The Equal Justice Society joined the Lawyers’ Committee for Civil Rights Under Law and AARP in filing an amicus brief (PDF available for download here) in the Supreme Court of the United States supporting the petitioner in Staub v. Proctor Hospital. The brief urges the Court to recognize employer liability for the unlawful bias of a supervisor if the bias was a significant motivating factor for an adverse employment practice, even if the ultimate decisionmaker – someone other than the supervisor — harbored no discriminatory motive toward the employee. This is an important question that
Justice Alito also raised in the recent Supreme Court decision, Ricci v. DeStefano, but that has not yet been resolved.
The petitioner, Vincent Staub, a member of the Army Reserves, was a hospital technician at Proctor Hospital for fourteen years until his dismissal in 2004, which he argues was motivated by discrimination based on his military status. Multiple supervising officials were hostile towards Staub for his involvement in the military and although the Court of Appeals for the Seventh Circuit acknowledged that “there can be little dispute that… [Staub’s supervisor] didn’t like Staub, and that part of this animus flowed from his membership in the military,” the Court refused to recognize the animosity of nondecisionmakers, such as Staub’s supervisor, without a showing of “singular influence” over the ultimate decisionmaker, a different official who was responsible at the last stage for handing Staub his pink slip.
While singular influence could include concealing or fabricating relevant information given to the person who ultimately makes the decision to dismiss an employee, the Court stated that it would not matter if the information came from a potentially biased source as long as the decisionmaker appeared to conduct her own independent investigation.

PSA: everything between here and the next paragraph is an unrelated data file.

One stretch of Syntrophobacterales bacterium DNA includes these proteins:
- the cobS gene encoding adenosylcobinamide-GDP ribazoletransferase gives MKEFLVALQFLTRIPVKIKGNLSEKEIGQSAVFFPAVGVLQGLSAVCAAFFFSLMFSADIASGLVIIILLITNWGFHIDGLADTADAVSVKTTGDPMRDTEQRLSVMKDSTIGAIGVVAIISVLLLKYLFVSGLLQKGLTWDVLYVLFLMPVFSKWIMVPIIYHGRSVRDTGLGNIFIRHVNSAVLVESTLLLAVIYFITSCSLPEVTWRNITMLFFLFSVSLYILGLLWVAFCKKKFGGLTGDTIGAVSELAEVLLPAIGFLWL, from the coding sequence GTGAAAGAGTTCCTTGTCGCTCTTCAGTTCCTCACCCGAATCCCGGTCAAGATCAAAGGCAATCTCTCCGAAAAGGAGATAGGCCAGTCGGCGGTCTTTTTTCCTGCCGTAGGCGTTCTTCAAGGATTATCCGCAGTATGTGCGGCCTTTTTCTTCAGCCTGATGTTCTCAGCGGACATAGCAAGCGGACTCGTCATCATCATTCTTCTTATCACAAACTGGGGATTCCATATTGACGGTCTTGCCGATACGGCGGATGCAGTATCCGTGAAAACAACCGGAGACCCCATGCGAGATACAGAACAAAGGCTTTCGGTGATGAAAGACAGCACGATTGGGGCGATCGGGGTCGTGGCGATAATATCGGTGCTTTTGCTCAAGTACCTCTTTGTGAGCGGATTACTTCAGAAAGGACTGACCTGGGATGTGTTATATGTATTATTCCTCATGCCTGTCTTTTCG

By focusing on the ultimate decisionmaker, standards such as the one applied by the Court in Staub effectively legalize unlawful action in all phases of the decision-making process except the last stage. The amicus brief argues that a “motivating factor” standard should be applied in cases like these, similar to what is used in other cases involving protection against discrimination, like Title VII of the Civil Rights Act of 1964.
Just as Title VII protects against discrimination on the basis of race, sex, religion, national origin, or ethnicity, the Uniformed Services Employment and Reemployment Rights Act (USERRA) at issue in this case protects against discrimination on the basis of military status. Recognizing employer liability for adverse employment actions motivated by unlawful animus on the part of supervisors is important to prevent discrimination that may be occurring behind-the-scenes. To fully carry out the purposes of USERRA and Title VII, the whole employment process should be free from bias.
The law firm Fried, Frank, Harris, Shriver & Jacobson LLP and the Civil Rights Appellate Clinic at Pennsylvania State University Dickinson School of Law provided pro bono assistance.